Key benefits of solar lanterns, highest to lowest, are education, household, finance, convenience, and health.

Gretebeck: We saw significant improvements in children's time spent studying. On average, study time increased by 2.05 hours. If these children continue to put their hearts into studying, we believe this could help them pave a path out of poverty. The teachers also commented that the children's grades have improved remarkably.

Hoshi: That is good to hear. Whenever we go on the local observations, in any country, we are impressed by the children with beaming eyes studying under the light of solar lanterns.

Gretebeck: In addition to more time to spend on housework and home-based work, energy costs have been cut by more than one-half. With this, the people can now buy nutritious food and medicines with the money saved and hence, improve their health.


Energy costs have been reduced by 57% and people can now purchase food, medicine, and school materials for their children.

Hoshi: This is very valuable information because it shows the specific benefits in numbers. For low-income households, I'm sure this is a substantial amount.

Gretebeck: Another notable response was how women, especially in India, said that they use solar lanterns for "safety." In rural regions, women face the risk of falling victim to sexual violence when going to and from outdoor toilets in the dark at night but now with the solar lanterns, they can go about safely.

Hoshi: Likewise, we made donations to refugee camps in Kenya, Africa in 2013 and 2014, and one of the most important ways to use them is for women's safety. It has helped us realize how solar lanterns are benefitting people in terms of "human security." We hope to continue our support in a way that is beneficial for women and children, who tend to be the most vulnerable in society.


The key is to improve for capacity to reach out and help

Imai: It all began in July 2013 when we called Panasonic for the first time after hearing about their solar lanterns project. I remember it as if it were yesterday. It thrills me how that phone call has brought light to people in need.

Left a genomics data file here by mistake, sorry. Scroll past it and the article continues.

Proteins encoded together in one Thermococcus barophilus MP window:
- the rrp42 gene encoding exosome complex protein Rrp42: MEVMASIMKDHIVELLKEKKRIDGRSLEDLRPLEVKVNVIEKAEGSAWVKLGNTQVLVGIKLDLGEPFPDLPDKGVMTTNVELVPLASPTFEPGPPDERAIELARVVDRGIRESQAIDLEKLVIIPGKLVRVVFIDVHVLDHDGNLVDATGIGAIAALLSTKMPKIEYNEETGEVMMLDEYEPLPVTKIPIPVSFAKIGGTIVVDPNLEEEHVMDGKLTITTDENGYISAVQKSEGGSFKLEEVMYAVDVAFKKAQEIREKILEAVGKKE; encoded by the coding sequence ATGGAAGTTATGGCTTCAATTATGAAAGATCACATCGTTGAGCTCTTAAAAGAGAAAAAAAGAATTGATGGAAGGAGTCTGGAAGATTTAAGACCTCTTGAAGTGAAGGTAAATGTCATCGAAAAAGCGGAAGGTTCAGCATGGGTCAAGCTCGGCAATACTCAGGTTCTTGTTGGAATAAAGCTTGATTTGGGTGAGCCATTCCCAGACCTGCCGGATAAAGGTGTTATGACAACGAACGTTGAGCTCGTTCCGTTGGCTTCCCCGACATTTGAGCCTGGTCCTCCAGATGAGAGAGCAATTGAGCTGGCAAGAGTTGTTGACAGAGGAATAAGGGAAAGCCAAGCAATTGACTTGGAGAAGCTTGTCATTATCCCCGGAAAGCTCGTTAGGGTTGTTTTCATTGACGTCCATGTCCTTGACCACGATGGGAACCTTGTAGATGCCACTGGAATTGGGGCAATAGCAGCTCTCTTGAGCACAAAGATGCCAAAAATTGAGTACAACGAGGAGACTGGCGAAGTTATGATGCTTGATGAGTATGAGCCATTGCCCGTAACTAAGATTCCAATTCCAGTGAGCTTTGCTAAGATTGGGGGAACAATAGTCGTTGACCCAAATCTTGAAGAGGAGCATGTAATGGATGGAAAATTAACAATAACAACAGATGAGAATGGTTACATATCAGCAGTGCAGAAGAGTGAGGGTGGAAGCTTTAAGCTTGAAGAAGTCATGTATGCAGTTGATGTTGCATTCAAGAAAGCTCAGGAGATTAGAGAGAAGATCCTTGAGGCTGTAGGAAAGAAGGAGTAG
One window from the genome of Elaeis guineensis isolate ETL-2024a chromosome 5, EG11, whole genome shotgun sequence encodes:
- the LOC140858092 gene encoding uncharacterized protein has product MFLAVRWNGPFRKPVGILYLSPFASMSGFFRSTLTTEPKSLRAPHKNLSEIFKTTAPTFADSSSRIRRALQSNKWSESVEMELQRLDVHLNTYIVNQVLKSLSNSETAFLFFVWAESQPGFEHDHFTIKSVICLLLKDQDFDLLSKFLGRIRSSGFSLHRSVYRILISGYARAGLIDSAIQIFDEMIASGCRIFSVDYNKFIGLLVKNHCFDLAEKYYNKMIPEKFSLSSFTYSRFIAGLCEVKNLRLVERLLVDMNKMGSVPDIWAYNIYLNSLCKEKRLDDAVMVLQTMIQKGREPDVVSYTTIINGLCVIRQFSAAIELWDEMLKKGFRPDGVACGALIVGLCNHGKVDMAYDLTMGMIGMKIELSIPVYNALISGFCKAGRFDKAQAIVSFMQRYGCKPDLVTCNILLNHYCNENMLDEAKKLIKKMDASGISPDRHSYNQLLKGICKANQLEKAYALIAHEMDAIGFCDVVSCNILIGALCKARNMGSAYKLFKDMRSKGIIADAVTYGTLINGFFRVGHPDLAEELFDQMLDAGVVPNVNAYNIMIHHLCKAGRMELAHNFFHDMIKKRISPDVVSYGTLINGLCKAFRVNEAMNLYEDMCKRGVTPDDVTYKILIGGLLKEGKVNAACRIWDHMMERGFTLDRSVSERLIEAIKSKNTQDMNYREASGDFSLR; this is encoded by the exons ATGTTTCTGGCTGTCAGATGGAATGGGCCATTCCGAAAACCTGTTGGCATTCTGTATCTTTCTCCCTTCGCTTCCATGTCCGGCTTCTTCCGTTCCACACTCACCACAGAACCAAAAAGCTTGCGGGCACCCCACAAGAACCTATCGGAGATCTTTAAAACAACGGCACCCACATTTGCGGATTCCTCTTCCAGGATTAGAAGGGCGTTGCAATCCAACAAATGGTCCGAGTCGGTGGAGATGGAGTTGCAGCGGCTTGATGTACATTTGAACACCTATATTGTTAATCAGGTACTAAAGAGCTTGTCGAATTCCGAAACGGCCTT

Hoshi: Yes, I also remember receiving that phone call, and with great timing at that, since it was the day before I left for a business trip to Cambodia (laugh.) During my stay in Phnom Penh, I was able to visit Life With Dignity, the local partner organization you introduced to us, and from there on, everything unfolded in leaps and bounds with the donation taking place in December 2013. If I may add, we made our second donation to Life With Dignity in November 2014.

Including this November donation, as of now, we have donated a total of 30,000 solar lanterns through the 100 Thousand Solar Lanterns Project. However, there are approximately 1.3 billion people in the world without electricity. Obviously, our 100,000 lanterns cannot cover this entire population, which is frustrating at times, but we'd like to keep coming up with ideas and continue doing the best that we can.


Gretebeck: Mother Teresa once said, "We cannot change the entire world, but we can change that small part of the world in which we live." Cutting back on energy cost by using solar lanterns and spending that money to gain independence is the first step in escaping poverty. Solar lanterns are steadily changing people's lives for the better. We plan to continue this survey for the next three years to ensure that we provide support in the most effective way.

Morikawa: We work with many other organizations so it would be nice to work together with them too, like donating solar lanterns to an NGO that builds and runs hospitals in rural villages.

Hoshi: I look forward to continue working with you in the future.